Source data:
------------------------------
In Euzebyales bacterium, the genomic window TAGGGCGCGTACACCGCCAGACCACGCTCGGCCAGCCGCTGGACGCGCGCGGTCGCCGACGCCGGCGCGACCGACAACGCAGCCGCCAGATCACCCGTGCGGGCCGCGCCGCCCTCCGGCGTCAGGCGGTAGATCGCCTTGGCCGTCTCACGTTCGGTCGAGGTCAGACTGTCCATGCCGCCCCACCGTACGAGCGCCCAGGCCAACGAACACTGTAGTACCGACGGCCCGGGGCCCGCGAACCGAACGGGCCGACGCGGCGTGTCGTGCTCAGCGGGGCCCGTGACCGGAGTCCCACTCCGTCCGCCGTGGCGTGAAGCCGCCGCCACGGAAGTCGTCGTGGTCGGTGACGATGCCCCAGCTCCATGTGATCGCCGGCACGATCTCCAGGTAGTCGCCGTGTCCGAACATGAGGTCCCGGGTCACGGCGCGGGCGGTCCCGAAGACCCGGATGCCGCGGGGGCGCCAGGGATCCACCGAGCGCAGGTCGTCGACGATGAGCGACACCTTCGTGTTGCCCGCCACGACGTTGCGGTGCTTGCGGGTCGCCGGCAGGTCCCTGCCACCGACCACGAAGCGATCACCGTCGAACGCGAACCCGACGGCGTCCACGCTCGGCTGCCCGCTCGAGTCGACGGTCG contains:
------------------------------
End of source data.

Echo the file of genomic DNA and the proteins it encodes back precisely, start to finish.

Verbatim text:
In Euzebyales bacterium, the genomic window TAGGGCGCGTACACCGCCAGACCACGCTCGGCCAGCCGCTGGACGCGCGCGGTCGCCGACGCCGGCGCGACCGACAACGCAGCCGCCAGATCACCCGTGCGGGCCGCGCCGCCCTCCGGCGTCAGGCGGTAGATCGCCTTGGCCGTCTCACGTTCGGTCGAGGTCAGACTGTCCATGCCGCCCCACCGTACGAGCGCCCAGGCCAACGAACACTGTAGTACCGACGGCCCGGGGCCCGCGAACCGAACGGGCCGACGCGGCGTGTCGTGCTCAGCGGGGCCCGTGACCGGAGTCCCACTCCGTCCGCCGTGGCGTGAAGCCGCCGCCACGGAAGTCGTCGTGGTCGGTGACGATGCCCCAGCTCCATGTGATCGCCGGCACGATCTCCAGGTAGTCGCCGTGTCCGAACATGAGGTCCCGGGTCACGGCGCGGGCGGTCCCGAAGACCCGGATGCCGCGGGGGCGCCAGGGATCCACCGAGCGCAGGTCGTCGACGATGAGCGACACCTTCGTGTTGCCCGCCACGACGTTGCGGTGCTTGCGGGTCGCCGGCAGGTCCCTGCCACCGACCACGAAGCGATCACCGTCGAACGCGAACCCGACGGCGTCCACGCTCGGCTGCCCGCTCGAGTCGACGGTCG contains: